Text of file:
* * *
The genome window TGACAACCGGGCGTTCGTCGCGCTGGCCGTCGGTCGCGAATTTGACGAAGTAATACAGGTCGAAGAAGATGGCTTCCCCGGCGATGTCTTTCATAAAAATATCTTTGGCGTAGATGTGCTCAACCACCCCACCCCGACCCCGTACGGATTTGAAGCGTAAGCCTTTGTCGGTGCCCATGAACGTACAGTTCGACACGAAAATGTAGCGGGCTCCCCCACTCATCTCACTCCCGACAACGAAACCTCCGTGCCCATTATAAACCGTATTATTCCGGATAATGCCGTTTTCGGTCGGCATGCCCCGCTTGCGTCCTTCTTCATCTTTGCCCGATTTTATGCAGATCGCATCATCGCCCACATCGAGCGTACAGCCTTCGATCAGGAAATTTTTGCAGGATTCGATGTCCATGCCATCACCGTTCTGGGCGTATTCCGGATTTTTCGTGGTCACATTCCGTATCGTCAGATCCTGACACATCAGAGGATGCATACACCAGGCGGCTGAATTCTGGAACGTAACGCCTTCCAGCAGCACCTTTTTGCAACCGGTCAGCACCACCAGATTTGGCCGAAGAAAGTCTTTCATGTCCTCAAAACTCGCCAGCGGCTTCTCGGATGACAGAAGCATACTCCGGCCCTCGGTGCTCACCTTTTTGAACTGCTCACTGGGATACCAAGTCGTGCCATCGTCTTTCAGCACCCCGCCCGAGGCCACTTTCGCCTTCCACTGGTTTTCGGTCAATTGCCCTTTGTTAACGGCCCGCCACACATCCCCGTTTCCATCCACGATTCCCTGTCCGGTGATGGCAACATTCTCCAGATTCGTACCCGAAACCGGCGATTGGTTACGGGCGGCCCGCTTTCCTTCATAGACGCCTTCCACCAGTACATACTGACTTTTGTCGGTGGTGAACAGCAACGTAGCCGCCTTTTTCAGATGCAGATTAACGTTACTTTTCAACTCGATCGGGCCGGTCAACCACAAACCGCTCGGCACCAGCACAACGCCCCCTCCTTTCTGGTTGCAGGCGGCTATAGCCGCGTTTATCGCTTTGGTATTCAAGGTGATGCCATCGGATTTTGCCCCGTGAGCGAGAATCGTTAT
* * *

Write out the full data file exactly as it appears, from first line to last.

The genome window TGACAACCGGGCGTTCGTCGCGCTGGCCGTCGGTCGCGAATTTGACGAAGTAATACAGGTCGAAGAAGATGGCTTCCCCGGCGATGTCTTTCATAAAAATATCTTTGGCGTAGATGTGCTCAACCACCCCACCCCGACCCCGTACGGATTTGAAGCGTAAGCCTTTGTCGGTGCCCATGAACGTACAGTTCGACACGAAAATGTAGCGGGCTCCCCCACTCATCTCACTCCCGACAACGAAACCTCCGTGCCCATTATAAACCGTATTATTCCGGATAATGCCGTTTTCGGTCGGCATGCCCCGCTTGCGTCCTTCTTCATCTTTGCCCGATTTTATGCAGATCGCATCATCGCCCACATCGAGCGTACAGCCTTCGATCAGGAAATTTTTGCAGGATTCGATGTCCATGCCATCACCGTTCTGGGCGTATTCCGGATTTTTCGTGGTCACATTCCGTATCGTCAGATCCTGACACATCAGAGGATGCATACACCAGGCGGCTGAATTCTGGAACGTAACGCCTTCCAGCAGCACCTTTTTGCAACCGGTCAGCACCACCAGATTTGGCCGAAGAAAGTCTTTCATGTCCTCAAAACTCGCCAGCGGCTTCTCGGATGACAGAAGCATACTCCGGCCCTCGGTGCTCACCTTTTTGAACTGCTCACTGGGATACCAAGTCGTGCCATCGTCTTTCAGCACCCCGCCCGAGGCCACTTTCGCCTTCCACTGGTTTTCGGTCAATTGCCCTTTGTTAACGGCCCGCCACACATCCCCGTTTCCATCCACGATTCCCTGTCCGGTGATGGCAACATTCTCCAGATTCGTACCCGAAACCGGCGATTGGTTACGGGCGGCCCGCTTTCCTTCATAGACGCCTTCCACCAGTACATACTGACTTTTGTCGGTGGTGAACAGCAACGTAGCCGCCTTTTTCAGATGCAGATTAACGTTACTTTTCAACTCGATCGGGCCGGTCAACCACAAACCGCTCGGCACCAGCACAACGCCCCCTCCTTTCTGGTTGCAGGCGGCTATAGCCGCGTTTATCGCTTTGGTATTCAAGGTGATGCCATCGGATTTTGCCCCGTGAGCGAGAATCGTTAT